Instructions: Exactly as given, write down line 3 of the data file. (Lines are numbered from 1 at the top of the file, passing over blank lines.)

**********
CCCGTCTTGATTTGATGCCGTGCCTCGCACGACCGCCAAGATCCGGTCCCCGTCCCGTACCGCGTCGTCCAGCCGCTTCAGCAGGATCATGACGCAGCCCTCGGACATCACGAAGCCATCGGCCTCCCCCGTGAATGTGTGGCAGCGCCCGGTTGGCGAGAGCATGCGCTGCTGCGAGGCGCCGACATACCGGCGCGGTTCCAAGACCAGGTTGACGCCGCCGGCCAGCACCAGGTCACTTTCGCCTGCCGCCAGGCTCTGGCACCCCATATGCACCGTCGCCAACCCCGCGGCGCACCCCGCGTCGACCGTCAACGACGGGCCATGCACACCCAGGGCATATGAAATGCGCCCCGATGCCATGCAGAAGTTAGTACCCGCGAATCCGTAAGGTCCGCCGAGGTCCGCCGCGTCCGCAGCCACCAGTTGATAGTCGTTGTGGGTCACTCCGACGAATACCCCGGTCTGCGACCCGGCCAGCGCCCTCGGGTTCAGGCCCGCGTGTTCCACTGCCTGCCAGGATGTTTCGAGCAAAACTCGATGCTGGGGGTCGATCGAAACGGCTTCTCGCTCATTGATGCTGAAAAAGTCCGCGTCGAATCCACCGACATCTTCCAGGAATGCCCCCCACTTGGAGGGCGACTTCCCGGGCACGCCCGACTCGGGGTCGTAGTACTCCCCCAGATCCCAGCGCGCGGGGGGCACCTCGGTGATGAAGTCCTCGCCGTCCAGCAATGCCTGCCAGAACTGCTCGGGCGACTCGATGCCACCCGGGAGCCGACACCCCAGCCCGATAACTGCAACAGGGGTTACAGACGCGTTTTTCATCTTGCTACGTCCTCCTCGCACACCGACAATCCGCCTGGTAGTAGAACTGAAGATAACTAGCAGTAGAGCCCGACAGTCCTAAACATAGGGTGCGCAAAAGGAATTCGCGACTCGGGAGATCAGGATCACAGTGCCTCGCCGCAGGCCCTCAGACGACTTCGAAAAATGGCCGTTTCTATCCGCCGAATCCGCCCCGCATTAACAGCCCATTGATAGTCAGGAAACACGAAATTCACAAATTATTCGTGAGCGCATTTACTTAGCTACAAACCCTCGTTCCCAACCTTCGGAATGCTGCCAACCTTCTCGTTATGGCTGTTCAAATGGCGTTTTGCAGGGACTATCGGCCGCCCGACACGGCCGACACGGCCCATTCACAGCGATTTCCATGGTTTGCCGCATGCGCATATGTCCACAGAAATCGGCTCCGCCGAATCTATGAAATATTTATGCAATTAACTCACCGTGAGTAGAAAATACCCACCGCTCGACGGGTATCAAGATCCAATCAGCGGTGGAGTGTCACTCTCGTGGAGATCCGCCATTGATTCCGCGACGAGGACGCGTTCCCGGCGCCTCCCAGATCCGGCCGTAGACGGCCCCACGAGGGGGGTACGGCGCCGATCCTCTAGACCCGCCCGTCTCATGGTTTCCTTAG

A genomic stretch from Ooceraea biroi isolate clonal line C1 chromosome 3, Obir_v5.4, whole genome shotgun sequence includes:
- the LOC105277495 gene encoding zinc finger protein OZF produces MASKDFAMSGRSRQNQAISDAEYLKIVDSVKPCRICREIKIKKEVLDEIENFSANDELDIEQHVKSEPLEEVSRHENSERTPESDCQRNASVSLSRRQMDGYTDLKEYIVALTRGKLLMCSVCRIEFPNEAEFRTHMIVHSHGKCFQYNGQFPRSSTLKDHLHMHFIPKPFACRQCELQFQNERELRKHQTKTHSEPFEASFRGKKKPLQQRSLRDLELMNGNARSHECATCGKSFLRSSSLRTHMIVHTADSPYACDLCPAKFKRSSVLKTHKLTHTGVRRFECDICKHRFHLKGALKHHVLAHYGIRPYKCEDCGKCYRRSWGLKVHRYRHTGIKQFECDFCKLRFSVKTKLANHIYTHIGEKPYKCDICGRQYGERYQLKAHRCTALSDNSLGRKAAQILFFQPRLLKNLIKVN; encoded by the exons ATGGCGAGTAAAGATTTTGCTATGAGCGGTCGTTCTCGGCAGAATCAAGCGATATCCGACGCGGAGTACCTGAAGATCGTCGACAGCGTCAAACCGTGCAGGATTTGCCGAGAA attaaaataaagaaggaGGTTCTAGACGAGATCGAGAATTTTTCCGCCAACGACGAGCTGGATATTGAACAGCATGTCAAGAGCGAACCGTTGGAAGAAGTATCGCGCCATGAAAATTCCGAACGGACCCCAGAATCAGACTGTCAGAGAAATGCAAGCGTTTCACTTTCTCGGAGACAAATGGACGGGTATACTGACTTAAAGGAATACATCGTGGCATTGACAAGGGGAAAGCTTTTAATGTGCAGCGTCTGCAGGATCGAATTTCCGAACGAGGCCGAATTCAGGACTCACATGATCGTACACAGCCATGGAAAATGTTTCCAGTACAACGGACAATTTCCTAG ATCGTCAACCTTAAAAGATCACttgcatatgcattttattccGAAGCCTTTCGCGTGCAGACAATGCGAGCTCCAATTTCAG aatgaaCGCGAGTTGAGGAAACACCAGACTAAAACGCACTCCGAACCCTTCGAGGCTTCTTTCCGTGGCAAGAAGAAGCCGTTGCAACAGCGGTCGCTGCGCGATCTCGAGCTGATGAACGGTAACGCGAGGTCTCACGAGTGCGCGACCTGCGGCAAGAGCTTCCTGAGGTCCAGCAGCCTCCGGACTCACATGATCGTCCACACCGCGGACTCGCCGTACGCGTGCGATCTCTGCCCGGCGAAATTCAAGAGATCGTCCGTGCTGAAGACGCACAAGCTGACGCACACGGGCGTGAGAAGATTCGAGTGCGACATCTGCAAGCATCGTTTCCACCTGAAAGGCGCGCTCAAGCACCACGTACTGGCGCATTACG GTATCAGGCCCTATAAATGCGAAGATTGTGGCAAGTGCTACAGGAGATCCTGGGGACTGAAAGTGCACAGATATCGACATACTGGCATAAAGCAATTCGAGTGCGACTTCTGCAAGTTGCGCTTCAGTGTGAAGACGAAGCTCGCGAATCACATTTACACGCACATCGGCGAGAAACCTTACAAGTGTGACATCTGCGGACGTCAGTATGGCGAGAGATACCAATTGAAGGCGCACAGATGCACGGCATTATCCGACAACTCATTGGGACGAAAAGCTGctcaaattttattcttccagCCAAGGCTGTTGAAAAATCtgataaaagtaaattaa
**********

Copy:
- the LOC105277495 gene encoding zinc finger protein OZF produces MASKDFAMSGRSRQNQAISDAEYLKIVDSVKPCRICREIKIKKEVLDEIENFSANDELDIEQHVKSEPLEEVSRHENSERTPESDCQRNASVSLSRRQMDGYTDLKEYIVALTRGKLLMCSVCRIEFPNEAEFRTHMIVHSHGKCFQYNGQFPRSSTLKDHLHMHFIPKPFACRQCELQFQNERELRKHQTKTHSEPFEASFRGKKKPLQQRSLRDLELMNGNARSHECATCGKSFLRSSSLRTHMIVHTADSPYACDLCPAKFKRSSVLKTHKLTHTGVRRFECDICKHRFHLKGALKHHVLAHYGIRPYKCEDCGKCYRRSWGLKVHRYRHTGIKQFECDFCKLRFSVKTKLANHIYTHIGEKPYKCDICGRQYGERYQLKAHRCTALSDNSLGRKAAQILFFQPRLLKNLIKVN; encoded by the exons ATGGCGAGTAAAGATTTTGCTATGAGCGGTCGTTCTCGGCAGAATCAAGCGATATCCGACGCGGAGTACCTGAAGATCGTCGACAGCGTCAAACCGTGCAGGATTTGCCGAGAA attaaaataaagaaggaGGTTCTAGACGAGATCGAGAATTTTTCCGCCAACGACGAGCTGGATATTGAACAGCATGTCAAGAGCGAACCGTTGGAAGAAGTATCGCGCCATGAAAATTCCGAACGGACCCCAGAATCAGACTGTCAGAGAAATGCAAGCGTTTCACTTTCTCGGAGACAAATGGACGGGTATACTGACTTAAAGGAATACATCGTGGCATTGACAAGGGGAAAGCTTTTAATGTGCAGCGTCTGCAGGATCGAATTTCCGAACGAGGCCGAATTCAGGACTCACATGATCGTACACAGCCATGGAAAATGTTTCCAGTACAACGGACAATTTCCTAG ATCGTCAACCTTAAAAGATCACttgcatatgcattttattccGAAGCCTTTCGCGTGCAGACAATGCGAGCTCCAATTTCAG aatgaaCGCGAGTTGAGGAAACACCAGACTAAAACGCACTCCGAACCCTTCGAGGCTTCTTTCCGTGGCAAGAAGAAGCCGTTGCAACAGCGGTCGCTGCGCGATCTCGAGCTGATGAACGGTAACGCGAGGTCTCACGAGTGCGCGACCTGCGGCAAGAGCTTCCTGAGGTCCAGCAGCCTCCGGACTCACATGATCGTCCACACCGCGGACTCGCCGTACGCGTGCGATCTCTGCCCGGCGAAATTCAAGAGATCGTCCGTGCTGAAGACGCACAAGCTGACGCACACGGGCGTGAGAAGATTCGAGTGCGACATCTGCAAGCATCGTTTCCACCTGAAAGGCGCGCTCAAGCACCACGTACTGGCGCATTACG GTATCAGGCCCTATAAATGCGAAGATTGTGGCAAGTGCTACAGGAGATCCTGGGGACTGAAAGTGCACAGATATCGACATACTGGCATAAAGCAATTCGAGTGCGACTTCTGCAAGTTGCGCTTCAGTGTGAAGACGAAGCTCGCGAATCACATTTACACGCACATCGGCGAGAAACCTTACAAGTGTGACATCTGCGGACGTCAGTATGGCGAGAGATACCAATTGAAGGCGCACAGATGCACGGCATTATCCGACAACTCATTGGGACGAAAAGCTGctcaaattttattcttccagCCAAGGCTGTTGAAAAATCtgataaaagtaaattaa